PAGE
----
Even though Henry was hesitant in going along with it,saving Jeramy's brain, he gave into his fathers William's mad. In the end it led to him being killed by the mad Colossus. The movie has been compared to "Frankenstein" but unlike the Frankenstein monster which had the brain of a murder the Colossus in the movie had the brain of a brilliant and kind human being, Jaremy Spensser. Like in both stories they didn't have a soul and that's what made all the difference.

    The ending of the movie the Colossus went to the UN and killed about a dozen scientists and policemen, with some kind of killer ray, at a conference for peace in the world. Later with the Colossus, who was really Jaremy, was shut down by his son Billy, Charles Herbert, and thus being destroyed was a bit ridicules. Even the Colossus' ability to see into the future, when he saw in a vision a sea disaster, wasn't all that convincing. Later we see both William and Henry watching the TV where they see stock footage of the sinking of the Andrea Doria after it collided with the US ship Stockholm. The Colossus calls the ship in his vision The Viking! That seen and the Colossus' fortune telling ability was never really explained and was totally unnecessary to be put in the story.

    The main plot of the movie about the human soul as well as the heart and how it makes the difference in all of us when it comes to being a good kind and understanding human beings, instead of a cold calculating and unfeeling machine, was right on target. Like the song says, with a few minor changes, "Without a Soul You Don't Have Anything".
  • Is there anyone in this world so indispensable that their continued existence is absolutely essential? That's the question that is posed to the viewers in The Colossus Of New York.

    Ross Martin plays the super achieving son of Otto Kruger in a family of geniuses. In said family Martin is the crown jewel, a world famous scientist who on the day he's awarded the Nobel Prize is killed in a traffic accident. The world mourns but not Otto Kruger who takes the body and does some Frankenstein like experiments.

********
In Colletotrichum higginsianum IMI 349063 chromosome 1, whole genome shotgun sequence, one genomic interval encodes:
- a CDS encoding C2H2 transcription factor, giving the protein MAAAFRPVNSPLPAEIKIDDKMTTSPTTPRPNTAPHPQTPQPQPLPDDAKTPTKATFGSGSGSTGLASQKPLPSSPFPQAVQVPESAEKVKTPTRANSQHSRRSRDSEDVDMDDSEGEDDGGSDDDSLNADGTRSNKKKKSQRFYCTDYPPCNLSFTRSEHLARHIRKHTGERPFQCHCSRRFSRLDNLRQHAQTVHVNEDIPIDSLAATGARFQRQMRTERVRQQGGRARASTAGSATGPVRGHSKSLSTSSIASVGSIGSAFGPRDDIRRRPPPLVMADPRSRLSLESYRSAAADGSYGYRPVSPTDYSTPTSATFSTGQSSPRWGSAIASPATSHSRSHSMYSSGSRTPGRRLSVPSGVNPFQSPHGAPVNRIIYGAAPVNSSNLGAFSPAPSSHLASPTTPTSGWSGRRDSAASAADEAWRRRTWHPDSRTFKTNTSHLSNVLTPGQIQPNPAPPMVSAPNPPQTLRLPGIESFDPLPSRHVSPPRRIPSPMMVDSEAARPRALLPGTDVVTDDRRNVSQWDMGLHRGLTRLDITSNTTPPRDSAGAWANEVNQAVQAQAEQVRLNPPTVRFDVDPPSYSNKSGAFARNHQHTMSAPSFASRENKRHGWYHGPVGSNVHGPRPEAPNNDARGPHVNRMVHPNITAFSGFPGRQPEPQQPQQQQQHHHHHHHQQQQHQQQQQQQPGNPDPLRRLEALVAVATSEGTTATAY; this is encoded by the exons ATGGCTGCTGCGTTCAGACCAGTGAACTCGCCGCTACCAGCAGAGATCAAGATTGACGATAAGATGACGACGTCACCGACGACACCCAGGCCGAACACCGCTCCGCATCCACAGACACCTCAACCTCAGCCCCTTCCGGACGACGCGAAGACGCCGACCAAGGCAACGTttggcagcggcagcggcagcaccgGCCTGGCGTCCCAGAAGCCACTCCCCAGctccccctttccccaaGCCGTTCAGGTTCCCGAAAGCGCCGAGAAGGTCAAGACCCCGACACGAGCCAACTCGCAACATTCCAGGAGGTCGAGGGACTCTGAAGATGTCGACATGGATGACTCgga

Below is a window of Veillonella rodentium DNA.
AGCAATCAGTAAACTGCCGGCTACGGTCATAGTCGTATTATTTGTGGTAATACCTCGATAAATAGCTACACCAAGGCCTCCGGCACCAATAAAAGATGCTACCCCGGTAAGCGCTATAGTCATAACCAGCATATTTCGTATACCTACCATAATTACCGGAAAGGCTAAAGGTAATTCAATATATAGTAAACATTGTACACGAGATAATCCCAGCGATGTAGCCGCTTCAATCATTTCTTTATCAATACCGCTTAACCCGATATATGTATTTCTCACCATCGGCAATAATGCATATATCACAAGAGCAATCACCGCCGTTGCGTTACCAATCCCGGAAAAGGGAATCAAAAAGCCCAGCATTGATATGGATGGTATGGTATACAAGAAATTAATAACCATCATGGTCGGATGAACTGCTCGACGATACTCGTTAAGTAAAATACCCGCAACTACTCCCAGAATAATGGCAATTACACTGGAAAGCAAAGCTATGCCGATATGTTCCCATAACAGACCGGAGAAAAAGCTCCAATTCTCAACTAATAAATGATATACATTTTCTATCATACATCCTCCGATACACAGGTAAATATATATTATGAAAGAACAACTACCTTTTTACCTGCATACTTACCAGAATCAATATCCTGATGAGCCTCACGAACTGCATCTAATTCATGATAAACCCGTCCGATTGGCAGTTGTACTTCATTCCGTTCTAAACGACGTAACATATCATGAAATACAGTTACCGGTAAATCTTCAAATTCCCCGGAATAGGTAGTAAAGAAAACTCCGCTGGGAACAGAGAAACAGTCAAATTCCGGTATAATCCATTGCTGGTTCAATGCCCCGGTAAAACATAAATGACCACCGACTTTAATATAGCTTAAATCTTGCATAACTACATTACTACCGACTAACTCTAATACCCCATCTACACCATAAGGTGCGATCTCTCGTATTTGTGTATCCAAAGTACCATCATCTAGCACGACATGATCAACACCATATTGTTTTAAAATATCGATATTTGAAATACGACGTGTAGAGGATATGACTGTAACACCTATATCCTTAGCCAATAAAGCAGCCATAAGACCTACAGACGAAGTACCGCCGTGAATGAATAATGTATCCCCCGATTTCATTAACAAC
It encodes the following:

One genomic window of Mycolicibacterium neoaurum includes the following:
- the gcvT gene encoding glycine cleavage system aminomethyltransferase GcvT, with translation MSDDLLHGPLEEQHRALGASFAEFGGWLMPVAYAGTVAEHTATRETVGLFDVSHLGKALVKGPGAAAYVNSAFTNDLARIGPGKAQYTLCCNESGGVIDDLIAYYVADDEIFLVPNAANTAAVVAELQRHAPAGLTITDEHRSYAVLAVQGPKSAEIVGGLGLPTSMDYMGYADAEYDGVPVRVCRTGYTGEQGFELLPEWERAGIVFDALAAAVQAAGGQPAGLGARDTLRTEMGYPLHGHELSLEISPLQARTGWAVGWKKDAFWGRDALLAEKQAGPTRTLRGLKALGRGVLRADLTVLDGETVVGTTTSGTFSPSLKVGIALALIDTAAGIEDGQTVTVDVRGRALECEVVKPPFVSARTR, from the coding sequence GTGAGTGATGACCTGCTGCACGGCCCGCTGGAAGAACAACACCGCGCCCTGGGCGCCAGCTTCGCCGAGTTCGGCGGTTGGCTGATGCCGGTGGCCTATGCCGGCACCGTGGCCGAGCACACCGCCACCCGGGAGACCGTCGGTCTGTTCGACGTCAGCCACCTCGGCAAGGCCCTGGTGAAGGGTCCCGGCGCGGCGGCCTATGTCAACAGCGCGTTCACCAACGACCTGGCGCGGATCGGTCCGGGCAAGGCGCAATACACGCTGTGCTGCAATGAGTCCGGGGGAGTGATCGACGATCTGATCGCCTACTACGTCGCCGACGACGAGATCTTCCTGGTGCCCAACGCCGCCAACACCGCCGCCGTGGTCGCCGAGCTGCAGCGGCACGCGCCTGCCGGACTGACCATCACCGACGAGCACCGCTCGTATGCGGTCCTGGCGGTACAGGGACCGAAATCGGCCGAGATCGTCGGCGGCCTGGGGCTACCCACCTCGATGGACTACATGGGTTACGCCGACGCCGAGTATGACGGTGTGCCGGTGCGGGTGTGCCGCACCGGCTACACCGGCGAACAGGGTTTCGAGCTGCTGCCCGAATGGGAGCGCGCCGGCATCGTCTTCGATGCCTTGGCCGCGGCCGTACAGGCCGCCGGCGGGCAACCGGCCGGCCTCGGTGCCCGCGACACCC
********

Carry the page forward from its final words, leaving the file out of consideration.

In short he puts Martin's preserved brain in the body of one rather large and powerful robot who can kill with a ray gun blast. The values he developed as a human gradually fade away.

    Watching The Colossus Of New York I thought back to this truly horrid film They Saved Hitler's Brain where some Nazis have concluded the genius of the Fuehrer must be preserved for eternity. This is a much better film, but the same principle applies. Applied in fact by a father who just will not accept his son's death at the height of his fame and ability to do good works.

    Not a big budget film, but it does give one a lot to think about. What are human beings without the packaging?
  • Warning: Spoilers
    Excellent science-fiction ideas and high moral purpose with classy actors- what could be better? A lot could be better- its too static, a general stasis pervades most of the scenes.

    A brilliant scientist is artificially trapped in a Stephen Hawking-esque existence. The film largely takes place in an eerie dark mansion that contains a laboratory with the usual oscilloscopes, and (since this was entering the modern era) a tape-drive computer console, yet another movie brain-in-a-tank sequence and other sci-fi components, all nicely done for the 1950's.

    Veteran stars of film and the New York stage with impressive acting credentials such as Otto Kruger and Mala Powers give solid performances, and fine actor Ross Martin is very good, both as a human and in his Hawking-esque voice only mode. I only mention Dr. Hawking out of respect, to illustrate how far ahead of its time the film's basic concept was.

    The actors at times have a curious lack of cohesion interacting with each other, a situation that is clearly the fault of the director, as is the slow pace, and in fact I would place all the blame for every fault of this film squarely in the lap of the director, who in my opinion seriously bungled what is otherwise a potentially very fine film. A reviewer here mentions the scene of a crowd just standing while being zapped- such stasis in scenes is inexcusable. And I agree with reviewers who decry the lack of a "rampage"- a good monster menace should ideally rampage around the city a little but this one doesn't (he moves around the city some while hidden in a clever way, but the result is: no rampage).

    I will give "The Colossus of New York" 5 stars out of 10 but wish I could give it a higher rating. Just can't do it.